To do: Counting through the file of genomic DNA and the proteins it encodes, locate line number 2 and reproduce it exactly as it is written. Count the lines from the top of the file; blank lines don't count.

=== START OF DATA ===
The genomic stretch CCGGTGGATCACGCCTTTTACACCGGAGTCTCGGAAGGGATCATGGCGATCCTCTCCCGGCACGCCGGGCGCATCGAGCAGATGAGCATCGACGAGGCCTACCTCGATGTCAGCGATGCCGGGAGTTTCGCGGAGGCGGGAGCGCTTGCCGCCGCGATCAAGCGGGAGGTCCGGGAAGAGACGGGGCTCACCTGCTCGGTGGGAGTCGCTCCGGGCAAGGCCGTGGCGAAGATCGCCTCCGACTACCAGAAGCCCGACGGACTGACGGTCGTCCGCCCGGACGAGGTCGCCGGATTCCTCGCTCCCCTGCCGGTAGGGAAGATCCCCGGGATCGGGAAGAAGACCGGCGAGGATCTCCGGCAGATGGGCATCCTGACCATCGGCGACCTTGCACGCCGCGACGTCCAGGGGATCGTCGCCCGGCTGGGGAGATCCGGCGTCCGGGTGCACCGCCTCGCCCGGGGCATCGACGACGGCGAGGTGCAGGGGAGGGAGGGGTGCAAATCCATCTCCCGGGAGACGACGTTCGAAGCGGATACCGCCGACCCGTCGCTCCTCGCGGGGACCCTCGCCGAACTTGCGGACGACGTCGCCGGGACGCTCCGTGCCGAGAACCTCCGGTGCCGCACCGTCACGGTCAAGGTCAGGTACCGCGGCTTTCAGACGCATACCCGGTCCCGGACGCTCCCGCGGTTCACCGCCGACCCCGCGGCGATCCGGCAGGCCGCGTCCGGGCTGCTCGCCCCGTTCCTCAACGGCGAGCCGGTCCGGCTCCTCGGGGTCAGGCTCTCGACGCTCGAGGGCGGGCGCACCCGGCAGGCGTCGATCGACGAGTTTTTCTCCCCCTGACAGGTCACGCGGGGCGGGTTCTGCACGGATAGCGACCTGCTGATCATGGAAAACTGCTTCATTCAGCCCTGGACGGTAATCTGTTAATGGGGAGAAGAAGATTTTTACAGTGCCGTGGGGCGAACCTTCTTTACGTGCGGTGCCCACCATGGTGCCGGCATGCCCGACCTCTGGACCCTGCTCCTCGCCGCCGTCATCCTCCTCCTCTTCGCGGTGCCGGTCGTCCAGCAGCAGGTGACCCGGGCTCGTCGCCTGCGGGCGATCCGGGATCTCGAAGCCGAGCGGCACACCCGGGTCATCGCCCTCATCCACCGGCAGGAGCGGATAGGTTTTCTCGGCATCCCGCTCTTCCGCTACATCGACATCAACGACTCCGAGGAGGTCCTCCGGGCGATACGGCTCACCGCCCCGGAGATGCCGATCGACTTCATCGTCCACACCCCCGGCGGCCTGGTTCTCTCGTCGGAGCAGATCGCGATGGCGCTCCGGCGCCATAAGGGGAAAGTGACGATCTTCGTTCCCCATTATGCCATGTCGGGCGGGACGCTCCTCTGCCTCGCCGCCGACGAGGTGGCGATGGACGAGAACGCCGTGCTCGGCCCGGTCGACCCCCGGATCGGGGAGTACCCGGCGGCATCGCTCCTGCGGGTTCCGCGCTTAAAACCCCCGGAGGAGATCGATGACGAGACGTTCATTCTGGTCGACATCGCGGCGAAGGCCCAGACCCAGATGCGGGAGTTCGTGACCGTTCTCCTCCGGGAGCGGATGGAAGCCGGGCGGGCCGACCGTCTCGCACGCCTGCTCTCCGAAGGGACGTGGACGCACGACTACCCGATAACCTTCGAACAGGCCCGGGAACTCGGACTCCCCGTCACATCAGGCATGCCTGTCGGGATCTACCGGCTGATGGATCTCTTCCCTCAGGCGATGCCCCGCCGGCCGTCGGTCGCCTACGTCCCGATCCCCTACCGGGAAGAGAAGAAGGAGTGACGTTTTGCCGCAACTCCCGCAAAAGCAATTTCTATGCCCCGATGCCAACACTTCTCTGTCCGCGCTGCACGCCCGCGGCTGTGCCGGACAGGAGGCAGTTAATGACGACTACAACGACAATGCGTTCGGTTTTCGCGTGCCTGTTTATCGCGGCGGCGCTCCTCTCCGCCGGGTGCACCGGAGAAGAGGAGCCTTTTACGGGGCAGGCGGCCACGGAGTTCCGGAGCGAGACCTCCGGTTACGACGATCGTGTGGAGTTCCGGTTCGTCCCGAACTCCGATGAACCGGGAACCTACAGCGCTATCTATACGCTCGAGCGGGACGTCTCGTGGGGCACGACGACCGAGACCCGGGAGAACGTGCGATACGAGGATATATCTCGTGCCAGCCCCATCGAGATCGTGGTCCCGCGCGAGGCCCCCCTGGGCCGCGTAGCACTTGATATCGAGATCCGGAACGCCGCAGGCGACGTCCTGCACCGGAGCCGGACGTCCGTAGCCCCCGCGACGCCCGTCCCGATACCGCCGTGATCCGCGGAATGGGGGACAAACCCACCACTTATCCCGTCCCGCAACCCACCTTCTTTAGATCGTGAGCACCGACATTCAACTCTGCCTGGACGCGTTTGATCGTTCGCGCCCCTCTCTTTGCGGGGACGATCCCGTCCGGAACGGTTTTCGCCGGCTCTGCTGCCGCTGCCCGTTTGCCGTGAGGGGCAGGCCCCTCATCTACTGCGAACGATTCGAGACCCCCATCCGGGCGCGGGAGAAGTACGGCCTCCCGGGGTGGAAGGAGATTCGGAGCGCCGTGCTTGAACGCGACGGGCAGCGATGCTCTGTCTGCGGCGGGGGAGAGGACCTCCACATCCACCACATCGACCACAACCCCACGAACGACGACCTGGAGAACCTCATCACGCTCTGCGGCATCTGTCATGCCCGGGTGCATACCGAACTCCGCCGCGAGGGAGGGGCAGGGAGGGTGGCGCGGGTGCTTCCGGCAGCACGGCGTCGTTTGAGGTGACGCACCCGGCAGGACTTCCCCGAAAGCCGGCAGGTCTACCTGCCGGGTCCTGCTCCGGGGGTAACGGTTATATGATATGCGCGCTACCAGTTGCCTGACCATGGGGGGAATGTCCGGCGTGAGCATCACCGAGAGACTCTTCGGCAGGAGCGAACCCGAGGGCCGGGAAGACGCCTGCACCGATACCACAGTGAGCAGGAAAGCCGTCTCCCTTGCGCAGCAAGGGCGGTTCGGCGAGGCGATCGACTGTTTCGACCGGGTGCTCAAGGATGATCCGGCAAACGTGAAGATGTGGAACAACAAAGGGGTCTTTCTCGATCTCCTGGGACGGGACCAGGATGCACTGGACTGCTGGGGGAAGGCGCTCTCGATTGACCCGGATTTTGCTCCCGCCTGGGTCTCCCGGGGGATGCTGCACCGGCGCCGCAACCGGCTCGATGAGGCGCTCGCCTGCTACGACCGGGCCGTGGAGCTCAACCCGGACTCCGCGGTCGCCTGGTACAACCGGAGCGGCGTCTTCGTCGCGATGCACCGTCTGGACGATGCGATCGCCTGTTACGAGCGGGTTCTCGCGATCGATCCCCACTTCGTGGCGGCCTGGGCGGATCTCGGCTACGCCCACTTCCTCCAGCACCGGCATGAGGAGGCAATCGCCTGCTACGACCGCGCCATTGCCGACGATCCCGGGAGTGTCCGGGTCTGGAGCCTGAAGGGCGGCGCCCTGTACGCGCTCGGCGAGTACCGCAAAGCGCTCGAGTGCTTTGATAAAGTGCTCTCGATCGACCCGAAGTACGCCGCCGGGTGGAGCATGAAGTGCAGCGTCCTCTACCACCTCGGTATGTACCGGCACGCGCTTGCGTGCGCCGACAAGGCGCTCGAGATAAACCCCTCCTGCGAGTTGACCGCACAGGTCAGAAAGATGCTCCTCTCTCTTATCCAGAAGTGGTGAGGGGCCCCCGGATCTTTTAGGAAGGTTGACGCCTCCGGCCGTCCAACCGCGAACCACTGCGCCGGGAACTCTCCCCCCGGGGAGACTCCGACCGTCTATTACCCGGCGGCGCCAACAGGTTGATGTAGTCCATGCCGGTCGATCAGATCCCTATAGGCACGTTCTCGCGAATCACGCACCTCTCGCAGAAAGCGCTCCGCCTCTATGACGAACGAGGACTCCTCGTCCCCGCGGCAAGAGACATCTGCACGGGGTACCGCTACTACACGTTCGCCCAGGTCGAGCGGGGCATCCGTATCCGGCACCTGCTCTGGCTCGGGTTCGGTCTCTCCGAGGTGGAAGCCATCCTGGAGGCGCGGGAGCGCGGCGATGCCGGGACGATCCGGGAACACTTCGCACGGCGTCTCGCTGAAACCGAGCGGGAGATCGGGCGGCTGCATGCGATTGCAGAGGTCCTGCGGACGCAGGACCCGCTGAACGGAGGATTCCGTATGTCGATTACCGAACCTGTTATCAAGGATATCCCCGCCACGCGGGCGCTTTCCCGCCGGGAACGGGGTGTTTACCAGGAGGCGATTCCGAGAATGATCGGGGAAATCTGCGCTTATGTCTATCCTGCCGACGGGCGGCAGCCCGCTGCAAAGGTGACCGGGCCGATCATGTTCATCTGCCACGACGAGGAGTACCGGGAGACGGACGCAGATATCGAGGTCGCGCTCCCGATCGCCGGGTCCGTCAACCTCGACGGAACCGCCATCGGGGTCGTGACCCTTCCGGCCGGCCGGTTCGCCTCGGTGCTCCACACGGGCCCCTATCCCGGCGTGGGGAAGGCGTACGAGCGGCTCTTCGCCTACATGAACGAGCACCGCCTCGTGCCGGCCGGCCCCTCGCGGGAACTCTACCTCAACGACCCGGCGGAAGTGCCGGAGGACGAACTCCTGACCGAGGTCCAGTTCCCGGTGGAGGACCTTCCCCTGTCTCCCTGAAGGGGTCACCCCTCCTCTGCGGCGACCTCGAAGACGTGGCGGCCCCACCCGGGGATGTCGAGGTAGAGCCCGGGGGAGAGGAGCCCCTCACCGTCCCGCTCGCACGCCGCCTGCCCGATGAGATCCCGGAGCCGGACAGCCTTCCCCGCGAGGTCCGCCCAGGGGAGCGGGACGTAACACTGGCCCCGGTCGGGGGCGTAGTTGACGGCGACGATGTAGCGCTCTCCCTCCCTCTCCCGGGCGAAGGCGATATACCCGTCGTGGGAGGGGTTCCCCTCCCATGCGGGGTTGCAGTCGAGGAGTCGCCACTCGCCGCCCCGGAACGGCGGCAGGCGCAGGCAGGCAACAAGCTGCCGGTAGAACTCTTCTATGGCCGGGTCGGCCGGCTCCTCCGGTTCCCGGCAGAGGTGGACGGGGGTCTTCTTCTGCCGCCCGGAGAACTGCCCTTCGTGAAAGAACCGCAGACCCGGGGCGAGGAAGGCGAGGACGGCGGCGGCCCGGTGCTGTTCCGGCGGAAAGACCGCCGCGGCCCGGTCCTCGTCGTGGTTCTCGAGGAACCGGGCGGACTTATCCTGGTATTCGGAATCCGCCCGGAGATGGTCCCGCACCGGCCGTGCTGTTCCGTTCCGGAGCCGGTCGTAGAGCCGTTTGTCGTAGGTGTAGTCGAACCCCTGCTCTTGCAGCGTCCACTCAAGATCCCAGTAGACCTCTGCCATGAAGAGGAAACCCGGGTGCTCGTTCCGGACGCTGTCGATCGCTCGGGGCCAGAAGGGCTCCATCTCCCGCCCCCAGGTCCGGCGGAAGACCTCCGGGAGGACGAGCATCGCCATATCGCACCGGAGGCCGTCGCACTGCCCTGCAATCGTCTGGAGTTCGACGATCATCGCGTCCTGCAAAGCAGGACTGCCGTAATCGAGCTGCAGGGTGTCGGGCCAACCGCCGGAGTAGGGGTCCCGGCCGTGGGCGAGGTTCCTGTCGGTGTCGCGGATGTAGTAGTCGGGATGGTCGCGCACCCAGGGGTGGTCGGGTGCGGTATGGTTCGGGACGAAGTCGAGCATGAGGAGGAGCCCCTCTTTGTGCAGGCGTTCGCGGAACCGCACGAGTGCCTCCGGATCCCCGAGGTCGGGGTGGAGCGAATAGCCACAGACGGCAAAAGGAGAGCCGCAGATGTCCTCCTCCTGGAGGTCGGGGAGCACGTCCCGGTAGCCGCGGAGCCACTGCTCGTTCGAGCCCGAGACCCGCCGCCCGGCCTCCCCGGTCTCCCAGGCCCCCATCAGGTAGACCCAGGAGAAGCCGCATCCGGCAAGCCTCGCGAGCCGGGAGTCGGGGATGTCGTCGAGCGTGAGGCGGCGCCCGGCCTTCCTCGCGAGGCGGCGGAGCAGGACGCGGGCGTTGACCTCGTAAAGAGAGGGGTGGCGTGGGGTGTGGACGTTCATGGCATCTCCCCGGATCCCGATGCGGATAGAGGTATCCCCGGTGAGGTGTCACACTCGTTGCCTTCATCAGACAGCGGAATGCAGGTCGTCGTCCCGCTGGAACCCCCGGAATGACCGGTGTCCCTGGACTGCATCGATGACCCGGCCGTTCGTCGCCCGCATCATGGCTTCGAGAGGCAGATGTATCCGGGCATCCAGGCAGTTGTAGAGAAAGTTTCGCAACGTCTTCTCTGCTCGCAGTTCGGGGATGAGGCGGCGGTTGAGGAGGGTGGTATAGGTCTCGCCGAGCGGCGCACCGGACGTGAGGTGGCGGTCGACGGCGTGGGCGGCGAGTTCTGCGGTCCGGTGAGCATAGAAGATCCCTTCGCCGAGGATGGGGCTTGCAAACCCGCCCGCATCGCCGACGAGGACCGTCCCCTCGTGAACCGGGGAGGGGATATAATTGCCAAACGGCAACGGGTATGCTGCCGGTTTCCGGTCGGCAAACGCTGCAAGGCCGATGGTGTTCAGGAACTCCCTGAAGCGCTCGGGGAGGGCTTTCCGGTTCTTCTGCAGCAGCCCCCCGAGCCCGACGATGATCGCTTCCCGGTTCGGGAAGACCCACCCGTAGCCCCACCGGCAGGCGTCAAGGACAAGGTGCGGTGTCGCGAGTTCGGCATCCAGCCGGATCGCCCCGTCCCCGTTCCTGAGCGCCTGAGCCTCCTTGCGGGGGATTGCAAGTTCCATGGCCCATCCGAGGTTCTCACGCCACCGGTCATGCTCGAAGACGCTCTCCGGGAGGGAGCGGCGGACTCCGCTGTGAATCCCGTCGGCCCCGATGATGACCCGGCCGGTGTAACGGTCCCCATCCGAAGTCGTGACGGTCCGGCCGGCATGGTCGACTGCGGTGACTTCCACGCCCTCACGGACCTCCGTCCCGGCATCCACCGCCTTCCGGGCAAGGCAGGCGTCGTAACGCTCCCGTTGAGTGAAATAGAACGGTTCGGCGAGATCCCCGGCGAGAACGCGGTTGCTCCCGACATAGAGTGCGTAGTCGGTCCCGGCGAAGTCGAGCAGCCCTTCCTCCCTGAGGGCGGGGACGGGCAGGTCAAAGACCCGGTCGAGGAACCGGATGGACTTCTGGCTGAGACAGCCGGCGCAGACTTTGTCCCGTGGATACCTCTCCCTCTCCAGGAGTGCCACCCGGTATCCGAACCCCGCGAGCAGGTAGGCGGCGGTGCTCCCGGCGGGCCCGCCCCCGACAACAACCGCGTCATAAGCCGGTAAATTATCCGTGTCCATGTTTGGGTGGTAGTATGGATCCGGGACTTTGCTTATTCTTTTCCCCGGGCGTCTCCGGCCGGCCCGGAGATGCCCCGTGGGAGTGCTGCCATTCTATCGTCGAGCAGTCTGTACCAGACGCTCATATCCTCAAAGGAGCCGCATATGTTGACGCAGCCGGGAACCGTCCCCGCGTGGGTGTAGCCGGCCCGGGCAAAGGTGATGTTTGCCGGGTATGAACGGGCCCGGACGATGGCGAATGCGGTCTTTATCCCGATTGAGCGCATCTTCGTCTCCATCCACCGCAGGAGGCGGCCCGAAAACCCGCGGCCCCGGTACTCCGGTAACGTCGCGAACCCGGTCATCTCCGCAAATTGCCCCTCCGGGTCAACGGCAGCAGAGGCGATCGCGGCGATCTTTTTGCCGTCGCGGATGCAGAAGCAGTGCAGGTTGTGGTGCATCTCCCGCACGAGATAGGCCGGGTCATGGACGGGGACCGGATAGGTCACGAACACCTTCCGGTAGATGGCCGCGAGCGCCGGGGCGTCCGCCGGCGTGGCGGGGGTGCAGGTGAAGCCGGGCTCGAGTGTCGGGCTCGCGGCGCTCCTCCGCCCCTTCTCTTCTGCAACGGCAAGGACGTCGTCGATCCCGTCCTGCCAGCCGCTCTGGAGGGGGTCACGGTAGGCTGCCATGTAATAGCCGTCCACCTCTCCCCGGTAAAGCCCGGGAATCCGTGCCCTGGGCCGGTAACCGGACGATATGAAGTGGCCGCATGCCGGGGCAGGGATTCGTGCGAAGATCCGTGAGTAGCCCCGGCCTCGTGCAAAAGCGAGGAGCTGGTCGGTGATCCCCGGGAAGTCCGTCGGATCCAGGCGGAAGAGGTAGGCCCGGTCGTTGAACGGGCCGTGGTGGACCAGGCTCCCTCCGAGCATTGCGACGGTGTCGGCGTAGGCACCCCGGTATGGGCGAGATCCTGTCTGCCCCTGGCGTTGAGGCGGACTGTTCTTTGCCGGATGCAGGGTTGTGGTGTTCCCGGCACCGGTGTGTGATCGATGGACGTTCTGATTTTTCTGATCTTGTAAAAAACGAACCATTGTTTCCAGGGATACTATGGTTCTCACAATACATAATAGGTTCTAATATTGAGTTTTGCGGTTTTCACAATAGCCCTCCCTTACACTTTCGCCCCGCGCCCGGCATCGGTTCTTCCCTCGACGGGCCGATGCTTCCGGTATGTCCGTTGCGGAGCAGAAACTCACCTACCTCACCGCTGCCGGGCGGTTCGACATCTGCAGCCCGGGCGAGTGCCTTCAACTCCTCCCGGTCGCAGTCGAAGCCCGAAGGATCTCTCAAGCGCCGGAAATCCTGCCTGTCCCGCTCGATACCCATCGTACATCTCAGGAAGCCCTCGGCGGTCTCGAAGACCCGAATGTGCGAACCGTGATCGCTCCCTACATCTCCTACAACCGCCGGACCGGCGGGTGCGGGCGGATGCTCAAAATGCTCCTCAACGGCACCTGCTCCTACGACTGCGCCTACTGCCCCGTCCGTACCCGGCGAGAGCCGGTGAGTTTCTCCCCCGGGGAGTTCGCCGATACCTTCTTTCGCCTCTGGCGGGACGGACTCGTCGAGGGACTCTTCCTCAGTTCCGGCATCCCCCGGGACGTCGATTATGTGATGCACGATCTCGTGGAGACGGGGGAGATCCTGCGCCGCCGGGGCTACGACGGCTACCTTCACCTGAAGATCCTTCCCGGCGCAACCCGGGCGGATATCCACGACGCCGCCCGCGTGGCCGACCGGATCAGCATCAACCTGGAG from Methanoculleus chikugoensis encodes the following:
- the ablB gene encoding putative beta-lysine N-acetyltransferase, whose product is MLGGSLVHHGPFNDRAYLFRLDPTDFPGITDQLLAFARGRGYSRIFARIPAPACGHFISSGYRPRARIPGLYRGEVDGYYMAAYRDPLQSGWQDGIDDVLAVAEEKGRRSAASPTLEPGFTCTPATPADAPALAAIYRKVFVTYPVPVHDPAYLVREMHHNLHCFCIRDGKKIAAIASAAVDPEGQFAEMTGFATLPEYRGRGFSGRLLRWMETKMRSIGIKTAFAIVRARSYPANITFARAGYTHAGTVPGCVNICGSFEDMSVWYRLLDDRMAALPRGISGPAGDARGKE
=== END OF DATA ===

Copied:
- the ablB gene encoding putative beta-lysine N-acetyltransferase, whose product is MLGGSLVHHGPFNDRAYLFRLDPTDFPGITDQLLAFARGRGYSRIFARIPAPACGHFISSGYRPRARIPGLYRGEVDGYYMAAYRDPLQSGWQDGIDDVLAVAEEKGRRSAASPTLEPGFTCTPATPADAPALAAIYRKVFVTYPVPVHDPAYLVREMHHNLHCFCIRDGKKIAAIASAAVDPEGQFAEMTGFATLPEYRGRGFSGRLLRWMETKMRSIGIKTAFAIVRARSYPANITFARAGYTHAGTVPGCVNICGSFEDMSVWYRLLDDRMAALPRGISGPAGDARGKE